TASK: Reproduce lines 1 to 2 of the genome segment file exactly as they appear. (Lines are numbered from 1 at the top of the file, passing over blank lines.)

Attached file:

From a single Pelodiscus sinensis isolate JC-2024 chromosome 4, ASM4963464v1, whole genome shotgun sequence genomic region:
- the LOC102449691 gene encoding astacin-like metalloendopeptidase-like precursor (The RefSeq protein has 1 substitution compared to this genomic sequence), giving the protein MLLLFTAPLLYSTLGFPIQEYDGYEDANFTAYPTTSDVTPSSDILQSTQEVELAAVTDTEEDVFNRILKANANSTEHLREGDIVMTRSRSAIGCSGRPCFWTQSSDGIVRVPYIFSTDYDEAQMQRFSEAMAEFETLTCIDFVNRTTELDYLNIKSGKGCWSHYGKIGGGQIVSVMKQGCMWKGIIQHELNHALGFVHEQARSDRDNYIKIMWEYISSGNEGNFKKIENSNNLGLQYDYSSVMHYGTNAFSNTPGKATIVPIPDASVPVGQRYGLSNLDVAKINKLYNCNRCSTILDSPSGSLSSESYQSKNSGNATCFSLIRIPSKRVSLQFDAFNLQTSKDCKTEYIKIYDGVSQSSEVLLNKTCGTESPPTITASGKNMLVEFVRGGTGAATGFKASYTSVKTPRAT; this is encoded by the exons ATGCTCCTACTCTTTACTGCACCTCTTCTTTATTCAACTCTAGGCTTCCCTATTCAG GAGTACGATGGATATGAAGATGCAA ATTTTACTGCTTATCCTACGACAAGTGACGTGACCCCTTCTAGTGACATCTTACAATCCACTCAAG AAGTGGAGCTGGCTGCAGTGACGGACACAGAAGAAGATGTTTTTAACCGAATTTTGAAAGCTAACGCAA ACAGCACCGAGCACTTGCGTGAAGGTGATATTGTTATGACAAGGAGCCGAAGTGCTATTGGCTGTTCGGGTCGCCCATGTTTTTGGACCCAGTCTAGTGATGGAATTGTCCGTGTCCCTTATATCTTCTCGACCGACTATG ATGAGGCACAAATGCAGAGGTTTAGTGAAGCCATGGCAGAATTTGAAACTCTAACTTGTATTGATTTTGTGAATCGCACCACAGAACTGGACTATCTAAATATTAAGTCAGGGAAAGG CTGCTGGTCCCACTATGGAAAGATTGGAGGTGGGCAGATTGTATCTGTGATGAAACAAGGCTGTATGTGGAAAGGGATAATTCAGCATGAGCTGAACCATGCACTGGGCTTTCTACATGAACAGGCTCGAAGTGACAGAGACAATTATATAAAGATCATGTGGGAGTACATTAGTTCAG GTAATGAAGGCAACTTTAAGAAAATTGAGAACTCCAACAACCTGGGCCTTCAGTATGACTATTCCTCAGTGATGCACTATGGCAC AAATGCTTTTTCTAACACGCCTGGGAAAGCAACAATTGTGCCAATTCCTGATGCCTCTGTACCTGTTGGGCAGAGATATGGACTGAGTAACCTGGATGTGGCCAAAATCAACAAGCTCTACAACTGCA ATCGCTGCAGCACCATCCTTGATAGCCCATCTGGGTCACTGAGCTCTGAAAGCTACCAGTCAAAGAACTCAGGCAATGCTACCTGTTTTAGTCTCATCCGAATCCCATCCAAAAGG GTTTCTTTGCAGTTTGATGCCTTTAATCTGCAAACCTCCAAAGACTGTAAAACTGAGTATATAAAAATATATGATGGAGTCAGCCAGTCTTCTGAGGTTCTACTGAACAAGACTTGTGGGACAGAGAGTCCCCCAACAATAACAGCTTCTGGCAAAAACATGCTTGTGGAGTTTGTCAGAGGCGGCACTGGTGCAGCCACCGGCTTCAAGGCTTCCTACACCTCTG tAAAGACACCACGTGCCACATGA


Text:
From a single Pelodiscus sinensis isolate JC-2024 chromosome 4, ASM4963464v1, whole genome shotgun sequence genomic region:
- the LOC102449691 gene encoding astacin-like metalloendopeptidase-like precursor (The RefSeq protein has 1 substitution compared to this genomic sequence), giving the protein MLLLFTAPLLYSTLGFPIQEYDGYEDANFTAYPTTSDVTPSSDILQSTQEVELAAVTDTEEDVFNRILKANANSTEHLREGDIVMTRSRSAIGCSGRPCFWTQSSDGIVRVPYIFSTDYDEAQMQRFSEAMAEFETLTCIDFVNRTTELDYLNIKSGKGCWSHYGKIGGGQIVSVMKQGCMWKGIIQHELNHALGFVHEQARSDRDNYIKIMWEYISSGNEGNFKKIENSNNLGLQYDYSSVMHYGTNAFSNTPGKATIVPIPDASVPVGQRYGLSNLDVAKINKLYNCNRCSTILDSPSGSLSSESYQSKNSGNATCFSLIRIPSKRVSLQFDAFNLQTSKDCKTEYIKIYDGVSQSSEVLLNKTCGTESPPTITASGKNMLVEFVRGGTGAATGFKASYTSVKTPRAT; this is encoded by the exons ATGCTCCTACTCTTTACTGCACCTCTTCTTTATTCAACTCTAGGCTTCCCTATTCAG GAGTACGATGGATATGAAGATGCAA ATTTTACTGCTTATCCTACGACAAGTGACGTGACCCCTTCTAGTGACATCTTACAATCCACTCAAG AAGTGGAGCTGGCTGCAGTGACGGACACAGAAGAAGATGTTTTTAACCGAATTTTGAAAGCTAACGCAA ACAGCACCGAGCACTTGCGTGAAGGTGATATTGTTATGACAAGGAGCCGAAGTGCTATTGGCTGTTCGGGTCGCCCATGTTTTTGGACCCAGTCTAGTGATGGAATTGTCCGTGTCCCTTATATCTTCTCGACCGACTATG ATGAGGCACAAATGCAGAGGTTTAGTGAAGCCATGGCAGAATTTGAAACTCTAACTTGTATTGATTTTGTGAATCGCACCACAGAACTGGACTATCTAAATATTAAGTCAGGGAAAGG CTGCTGGTCCCACTATGGAAAGATTGGAGGTGGGCAGATTGTATCTGTGATGAAACAAGGCTGTATGTGGAAAGGGATAATTCAGCATGAGCTGAACCATGCACTGGGCTTTCTACATGAACAGGCTCGAAGTGACAGAGACAATTATATAAAGATCATGTGGGAGTACATTAGTTCAG GTAATGAAGGCAACTTTAAGAAAATTGAGAACTCCAACAACCTGGGCCTTCAGTATGACTATTCCTCAGTGATGCACTATGGCAC AAATGCTTTTTCTAACACGCCTGGGAAAGCAACAATTGTGCCAATTCCTGATGCCTCTGTACCTGTTGGGCAGAGATATGGACTGAGTAACCTGGATGTGGCCAAAATCAACAAGCTCTACAACTGCA ATCGCTGCAGCACCATCCTTGATAGCCCATCTGGGTCACTGAGCTCTGAAAGCTACCAGTCAAAGAACTCAGGCAATGCTACCTGTTTTAGTCTCATCCGAATCCCATCCAAAAGG GTTTCTTTGCAGTTTGATGCCTTTAATCTGCAAACCTCCAAAGACTGTAAAACTGAGTATATAAAAATATATGATGGAGTCAGCCAGTCTTCTGAGGTTCTACTGAACAAGACTTGTGGGACAGAGAGTCCCCCAACAATAACAGCTTCTGGCAAAAACATGCTTGTGGAGTTTGTCAGAGGCGGCACTGGTGCAGCCACCGGCTTCAAGGCTTCCTACACCTCTG tAAAGACACCACGTGCCACATGA